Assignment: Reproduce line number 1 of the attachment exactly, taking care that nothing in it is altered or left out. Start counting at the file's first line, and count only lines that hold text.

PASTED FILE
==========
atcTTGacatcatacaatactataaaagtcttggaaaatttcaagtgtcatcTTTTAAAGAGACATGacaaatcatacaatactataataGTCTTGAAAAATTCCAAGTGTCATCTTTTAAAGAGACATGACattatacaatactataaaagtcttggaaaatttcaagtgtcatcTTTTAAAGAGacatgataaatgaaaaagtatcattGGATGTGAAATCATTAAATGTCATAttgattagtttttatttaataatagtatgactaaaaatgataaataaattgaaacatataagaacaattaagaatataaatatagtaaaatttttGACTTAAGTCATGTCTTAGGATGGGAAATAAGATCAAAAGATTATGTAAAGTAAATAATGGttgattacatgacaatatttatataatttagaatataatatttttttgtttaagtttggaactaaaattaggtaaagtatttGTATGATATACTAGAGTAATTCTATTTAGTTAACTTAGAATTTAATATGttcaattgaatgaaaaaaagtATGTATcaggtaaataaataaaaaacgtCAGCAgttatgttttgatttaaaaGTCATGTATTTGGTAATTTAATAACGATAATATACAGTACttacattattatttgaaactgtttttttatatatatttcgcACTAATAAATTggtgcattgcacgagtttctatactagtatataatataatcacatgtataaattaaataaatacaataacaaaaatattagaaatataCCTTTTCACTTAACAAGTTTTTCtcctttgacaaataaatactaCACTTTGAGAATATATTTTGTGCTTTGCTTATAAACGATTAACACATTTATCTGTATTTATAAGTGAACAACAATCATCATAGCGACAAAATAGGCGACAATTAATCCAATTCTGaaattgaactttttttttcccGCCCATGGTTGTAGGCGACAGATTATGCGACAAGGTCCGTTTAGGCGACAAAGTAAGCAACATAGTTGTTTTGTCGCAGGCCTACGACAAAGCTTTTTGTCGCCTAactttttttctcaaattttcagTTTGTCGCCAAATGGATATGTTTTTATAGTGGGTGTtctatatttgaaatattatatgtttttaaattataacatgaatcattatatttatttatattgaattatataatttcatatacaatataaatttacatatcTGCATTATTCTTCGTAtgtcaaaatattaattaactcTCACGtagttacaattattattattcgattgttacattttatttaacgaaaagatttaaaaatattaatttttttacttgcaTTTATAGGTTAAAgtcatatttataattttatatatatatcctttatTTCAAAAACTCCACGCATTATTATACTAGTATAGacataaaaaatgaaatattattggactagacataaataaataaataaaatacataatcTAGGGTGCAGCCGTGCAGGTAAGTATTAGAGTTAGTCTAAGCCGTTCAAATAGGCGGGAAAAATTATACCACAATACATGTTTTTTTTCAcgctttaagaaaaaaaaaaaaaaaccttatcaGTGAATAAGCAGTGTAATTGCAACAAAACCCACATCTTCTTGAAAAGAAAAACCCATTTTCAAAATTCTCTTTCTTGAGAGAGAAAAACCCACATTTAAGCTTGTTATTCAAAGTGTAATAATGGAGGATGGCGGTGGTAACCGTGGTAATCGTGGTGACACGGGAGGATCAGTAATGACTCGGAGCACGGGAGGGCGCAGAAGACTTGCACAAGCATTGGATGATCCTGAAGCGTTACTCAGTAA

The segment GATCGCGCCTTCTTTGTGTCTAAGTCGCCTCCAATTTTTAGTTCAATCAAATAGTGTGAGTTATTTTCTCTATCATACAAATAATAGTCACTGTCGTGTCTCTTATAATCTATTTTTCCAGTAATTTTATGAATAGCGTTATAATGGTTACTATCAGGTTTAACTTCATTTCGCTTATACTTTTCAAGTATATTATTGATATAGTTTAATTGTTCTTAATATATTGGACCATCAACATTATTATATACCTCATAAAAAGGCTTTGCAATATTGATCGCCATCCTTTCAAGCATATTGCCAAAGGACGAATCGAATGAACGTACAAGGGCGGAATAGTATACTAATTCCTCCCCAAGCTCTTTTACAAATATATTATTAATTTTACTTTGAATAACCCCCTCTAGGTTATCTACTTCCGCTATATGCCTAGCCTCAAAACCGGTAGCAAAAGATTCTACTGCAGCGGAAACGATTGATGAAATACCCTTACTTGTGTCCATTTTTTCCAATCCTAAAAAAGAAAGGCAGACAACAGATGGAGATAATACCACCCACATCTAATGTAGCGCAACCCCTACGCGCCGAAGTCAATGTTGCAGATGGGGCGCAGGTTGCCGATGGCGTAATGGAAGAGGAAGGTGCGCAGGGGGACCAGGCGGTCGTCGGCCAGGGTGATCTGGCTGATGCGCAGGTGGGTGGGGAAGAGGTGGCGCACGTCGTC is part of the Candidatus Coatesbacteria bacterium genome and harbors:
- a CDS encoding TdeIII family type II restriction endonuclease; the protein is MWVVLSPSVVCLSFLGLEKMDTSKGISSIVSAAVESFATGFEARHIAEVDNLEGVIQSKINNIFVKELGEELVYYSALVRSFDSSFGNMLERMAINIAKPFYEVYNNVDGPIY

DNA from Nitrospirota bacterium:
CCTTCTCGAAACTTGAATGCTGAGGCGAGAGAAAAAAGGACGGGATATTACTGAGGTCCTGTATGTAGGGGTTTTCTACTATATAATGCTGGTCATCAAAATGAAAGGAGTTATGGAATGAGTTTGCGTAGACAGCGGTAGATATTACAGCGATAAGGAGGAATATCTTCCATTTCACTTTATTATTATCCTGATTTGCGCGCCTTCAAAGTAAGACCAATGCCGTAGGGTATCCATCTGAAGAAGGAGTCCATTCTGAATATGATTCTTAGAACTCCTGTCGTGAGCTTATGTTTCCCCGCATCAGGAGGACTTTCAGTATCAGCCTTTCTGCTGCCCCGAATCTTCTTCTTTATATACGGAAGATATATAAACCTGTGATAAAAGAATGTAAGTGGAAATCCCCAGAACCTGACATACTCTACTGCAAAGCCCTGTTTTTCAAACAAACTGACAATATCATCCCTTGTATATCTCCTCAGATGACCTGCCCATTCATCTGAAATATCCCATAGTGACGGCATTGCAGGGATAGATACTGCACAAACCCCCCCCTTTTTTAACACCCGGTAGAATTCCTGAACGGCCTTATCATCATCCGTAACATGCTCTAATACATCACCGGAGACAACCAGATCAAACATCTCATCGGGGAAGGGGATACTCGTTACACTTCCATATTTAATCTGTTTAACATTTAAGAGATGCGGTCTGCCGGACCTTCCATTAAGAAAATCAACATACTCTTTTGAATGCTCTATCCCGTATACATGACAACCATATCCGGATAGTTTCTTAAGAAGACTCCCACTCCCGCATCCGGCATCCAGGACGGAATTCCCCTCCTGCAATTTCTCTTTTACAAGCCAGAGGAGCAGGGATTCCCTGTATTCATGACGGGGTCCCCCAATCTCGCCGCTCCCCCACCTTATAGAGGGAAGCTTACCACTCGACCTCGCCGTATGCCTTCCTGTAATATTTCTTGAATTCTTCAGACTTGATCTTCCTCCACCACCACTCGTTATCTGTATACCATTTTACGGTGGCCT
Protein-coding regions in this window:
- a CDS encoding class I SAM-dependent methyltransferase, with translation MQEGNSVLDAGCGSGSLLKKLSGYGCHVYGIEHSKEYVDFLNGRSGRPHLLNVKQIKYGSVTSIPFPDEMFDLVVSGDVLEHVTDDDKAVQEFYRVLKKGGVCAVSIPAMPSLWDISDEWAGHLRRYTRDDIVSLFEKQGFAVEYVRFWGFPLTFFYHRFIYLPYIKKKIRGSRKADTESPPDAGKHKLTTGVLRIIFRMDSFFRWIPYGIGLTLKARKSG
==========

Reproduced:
atcTTGacatcatacaatactataaaagtcttggaaaatttcaagtgtcatcTTTTAAAGAGACATGacaaatcatacaatactataataGTCTTGAAAAATTCCAAGTGTCATCTTTTAAAGAGACATGACattatacaatactataaaagtcttggaaaatttcaagtgtcatcTTTTAAAGAGacatgataaatgaaaaagtatcattGGATGTGAAATCATTAAATGTCATAttgattagtttttatttaataatagtatgactaaaaatgataaataaattgaaacatataagaacaattaagaatataaatatagtaaaatttttGACTTAAGTCATGTCTTAGGATGGGAAATAAGATCAAAAGATTATGTAAAGTAAATAATGGttgattacatgacaatatttatataatttagaatataatatttttttgtttaagtttggaactaaaattaggtaaagtatttGTATGATATACTAGAGTAATTCTATTTAGTTAACTTAGAATTTAATATGttcaattgaatgaaaaaaagtATGTATcaggtaaataaataaaaaacgtCAGCAgttatgttttgatttaaaaGTCATGTATTTGGTAATTTAATAACGATAATATACAGTACttacattattatttgaaactgtttttttatatatatttcgcACTAATAAATTggtgcattgcacgagtttctatactagtatataatataatcacatgtataaattaaataaatacaataacaaaaatattagaaatataCCTTTTCACTTAACAAGTTTTTCtcctttgacaaataaatactaCACTTTGAGAATATATTTTGTGCTTTGCTTATAAACGATTAACACATTTATCTGTATTTATAAGTGAACAACAATCATCATAGCGACAAAATAGGCGACAATTAATCCAATTCTGaaattgaactttttttttcccGCCCATGGTTGTAGGCGACAGATTATGCGACAAGGTCCGTTTAGGCGACAAAGTAAGCAACATAGTTGTTTTGTCGCAGGCCTACGACAAAGCTTTTTGTCGCCTAactttttttctcaaattttcagTTTGTCGCCAAATGGATATGTTTTTATAGTGGGTGTtctatatttgaaatattatatgtttttaaattataacatgaatcattatatttatttatattgaattatataatttcatatacaatataaatttacatatcTGCATTATTCTTCGTAtgtcaaaatattaattaactcTCACGtagttacaattattattattcgattgttacattttatttaacgaaaagatttaaaaatattaatttttttacttgcaTTTATAGGTTAAAgtcatatttataattttatatatatatcctttatTTCAAAAACTCCACGCATTATTATACTAGTATAGacataaaaaatgaaatattattggactagacataaataaataaataaaatacataatcTAGGGTGCAGCCGTGCAGGTAAGTATTAGAGTTAGTCTAAGCCGTTCAAATAGGCGGGAAAAATTATACCACAATACATGTTTTTTTTCAcgctttaagaaaaaaaaaaaaaaaccttatcaGTGAATAAGCAGTGTAATTGCAACAAAACCCACATCTTCTTGAAAAGAAAAACCCATTTTCAAAATTCTCTTTCTTGAGAGAGAAAAACCCACATTTAAGCTTGTTATTCAAAGTGTAATAATGGAGGATGGCGGTGGTAACCGTGGTAATCGTGGTGACACGGGAGGATCAGTAATGACTCGGAGCACGGGAGGGCGCAGAAGACTTGCACAAGCATTGGATGATCCTGAAGCGTTACTCAGTAA